With Telcel, that plan would cost $61 a month, plus $523 for the phone, for a combined cost of $1,255 a year. With Movistar, that would be $1,206 ($33 a month plus $810 for the phone); and with Iusacell, it would be $1,114 ($40 a month plus $634 for the phone).

Such costs are equivalent to a year of working for minimum wage in Mexico, which in 2013 was $1,269 annually. For an average Mexican household, with a disposable income of $12,732 a year, owning an average cell phone would eat 10 percent of the annual income.

The same plan with the dominant cell provider in the U.S., Verizon (NYSE:VZ), would set the user back $940 a year, including the phone, and with unlimited texts and minutes. That's just 2.5 percent of the average U.S. household income of $38,000 a year

In the biggest Latin American economy, Brazil, the largest provider, Oi, offers the same plan -- iPhone 5 included and unlimited texts and calls -- for $1,019 a year. For the average Brazilian household, this would be 4.4 percent of its income of $23,047 a year.

The Organization for Economic Co-operation and Development (OECD) reported in 2012 that Mexico’s costs for mobile phone usage were five times the average of the other countries

Even if most Mexicans stick with pre-paid cards, they spent an average of $28 a month for the actual phones, or almost a third of the minimum monthly wage of $96. The percentage is so considerable that the Bank of Mexico included mobile phone bills in the basket of basic goods used to calculate inflation, along with tortillas and running water.

Mexico is a federal republic, and things get even more complex when making calls to a different state. In the richest states, like Nuevo León and the Distrito Federal, or Federal District, rates are higher. It also means that a phone call from Monterrey to Acapulco is considered long distance, with a rate almost on par with international phone calls.

This difference from most of the rest of the world perplexes most expats to Mexico. Fernando Torres, a Spanish civil engineer based in Mexico City, is in constant communication with his office in Madrid and is used to international rates. During a recent work trip to Cancún, in the state of Quintana Roo, he made as many calls to his office in Mexico City, in the Distrito Federal, as calls to Madrid. He was in for a surprise when he received his phone bill.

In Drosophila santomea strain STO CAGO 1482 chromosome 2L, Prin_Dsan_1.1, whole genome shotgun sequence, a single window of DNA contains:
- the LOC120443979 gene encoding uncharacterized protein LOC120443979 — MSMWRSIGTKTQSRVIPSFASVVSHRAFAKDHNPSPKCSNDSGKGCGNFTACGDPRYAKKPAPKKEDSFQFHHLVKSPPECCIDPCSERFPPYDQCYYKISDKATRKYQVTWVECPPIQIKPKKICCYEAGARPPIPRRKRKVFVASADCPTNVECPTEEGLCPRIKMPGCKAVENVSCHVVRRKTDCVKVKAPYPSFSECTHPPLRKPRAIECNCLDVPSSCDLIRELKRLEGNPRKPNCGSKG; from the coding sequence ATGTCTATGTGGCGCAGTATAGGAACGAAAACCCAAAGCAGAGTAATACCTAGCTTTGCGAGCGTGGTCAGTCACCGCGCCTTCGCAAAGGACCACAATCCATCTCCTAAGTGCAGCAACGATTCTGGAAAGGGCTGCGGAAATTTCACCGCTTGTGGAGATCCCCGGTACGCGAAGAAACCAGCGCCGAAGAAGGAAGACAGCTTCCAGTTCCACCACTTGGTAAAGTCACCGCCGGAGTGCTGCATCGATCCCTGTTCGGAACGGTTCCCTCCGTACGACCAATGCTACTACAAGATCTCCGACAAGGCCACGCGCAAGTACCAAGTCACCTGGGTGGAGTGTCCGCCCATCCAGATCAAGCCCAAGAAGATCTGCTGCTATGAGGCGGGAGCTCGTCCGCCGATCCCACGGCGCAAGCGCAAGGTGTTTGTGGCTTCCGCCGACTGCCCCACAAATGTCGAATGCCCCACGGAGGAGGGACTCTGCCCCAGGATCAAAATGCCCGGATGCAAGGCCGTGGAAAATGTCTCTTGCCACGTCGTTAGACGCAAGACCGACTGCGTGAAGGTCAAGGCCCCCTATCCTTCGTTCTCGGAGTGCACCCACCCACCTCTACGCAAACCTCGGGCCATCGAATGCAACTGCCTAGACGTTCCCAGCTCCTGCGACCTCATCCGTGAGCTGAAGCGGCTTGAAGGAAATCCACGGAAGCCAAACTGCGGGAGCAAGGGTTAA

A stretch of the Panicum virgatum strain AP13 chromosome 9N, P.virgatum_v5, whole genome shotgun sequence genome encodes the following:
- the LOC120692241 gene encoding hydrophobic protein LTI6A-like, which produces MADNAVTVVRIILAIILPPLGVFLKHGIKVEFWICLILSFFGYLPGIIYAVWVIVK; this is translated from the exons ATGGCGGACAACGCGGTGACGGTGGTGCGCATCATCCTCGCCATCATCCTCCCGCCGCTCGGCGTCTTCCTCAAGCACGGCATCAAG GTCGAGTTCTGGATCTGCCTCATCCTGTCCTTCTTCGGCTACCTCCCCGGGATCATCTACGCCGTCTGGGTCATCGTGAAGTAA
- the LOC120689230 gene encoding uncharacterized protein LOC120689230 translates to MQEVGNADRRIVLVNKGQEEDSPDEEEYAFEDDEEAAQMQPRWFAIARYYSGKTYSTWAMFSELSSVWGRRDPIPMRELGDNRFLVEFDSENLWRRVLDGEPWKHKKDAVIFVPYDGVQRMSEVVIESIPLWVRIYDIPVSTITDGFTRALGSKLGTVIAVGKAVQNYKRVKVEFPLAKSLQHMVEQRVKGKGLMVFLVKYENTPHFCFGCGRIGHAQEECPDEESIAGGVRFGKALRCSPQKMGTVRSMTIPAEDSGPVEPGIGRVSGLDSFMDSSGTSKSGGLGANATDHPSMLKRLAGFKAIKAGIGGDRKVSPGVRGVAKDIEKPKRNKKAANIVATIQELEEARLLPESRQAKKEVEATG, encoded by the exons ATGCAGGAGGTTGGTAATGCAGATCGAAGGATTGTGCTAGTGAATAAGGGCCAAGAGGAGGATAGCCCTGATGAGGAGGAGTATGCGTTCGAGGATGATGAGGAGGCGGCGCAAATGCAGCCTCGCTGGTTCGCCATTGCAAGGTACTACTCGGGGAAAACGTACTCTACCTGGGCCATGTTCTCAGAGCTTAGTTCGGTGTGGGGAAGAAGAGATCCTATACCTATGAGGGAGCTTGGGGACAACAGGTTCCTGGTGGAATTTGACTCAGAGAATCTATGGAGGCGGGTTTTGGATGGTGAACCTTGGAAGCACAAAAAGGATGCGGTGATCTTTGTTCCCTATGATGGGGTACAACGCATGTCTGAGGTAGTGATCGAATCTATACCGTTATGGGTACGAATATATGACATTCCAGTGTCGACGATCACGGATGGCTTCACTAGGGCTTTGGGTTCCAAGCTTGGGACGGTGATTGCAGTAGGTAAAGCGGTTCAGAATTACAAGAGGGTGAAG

“The calls to Mexico City were just as expensive as the calls to Madrid! I was baffled, and totally unprepared,” he said.

Peña Nieto's reform would eliminate long-distance rates and all calls within Mexico would be considered local.

“It is time for long-distance rates to be abolished,” said Minister for Communications Gerardo Ruiz Esparza. “It will be a respite for the wallets of all of us who make long-distance calls daily.”

What infuriates Mexicans the most, though, is that high rates do not mean high quality of service. Cofetel received more than 4,000 complaints about mobile phone service between January and February of 2013, a 73 percent increase from the 2,300 complaints it received in the same period the year before.

But Cofetel had no sanctioning power; it could only make suggestions. The reform introduces the Instituto Federal de Telecomunicaciones (Federal Institute of Telecommunications), a new institution that would take over and expand on Cofetel’s domain. Ifetel has actually been partially operational since April last year, but pending final approval of the reform, it isn't able to deal with consumer complaints yet.  

Mobile phone complaints were the bulk of the work of Cofetel throughout the commission's period of operation, from May 2011 to March 2013. Out of the total 74,602 reports it received from customers, half were about the precariousness of cell service.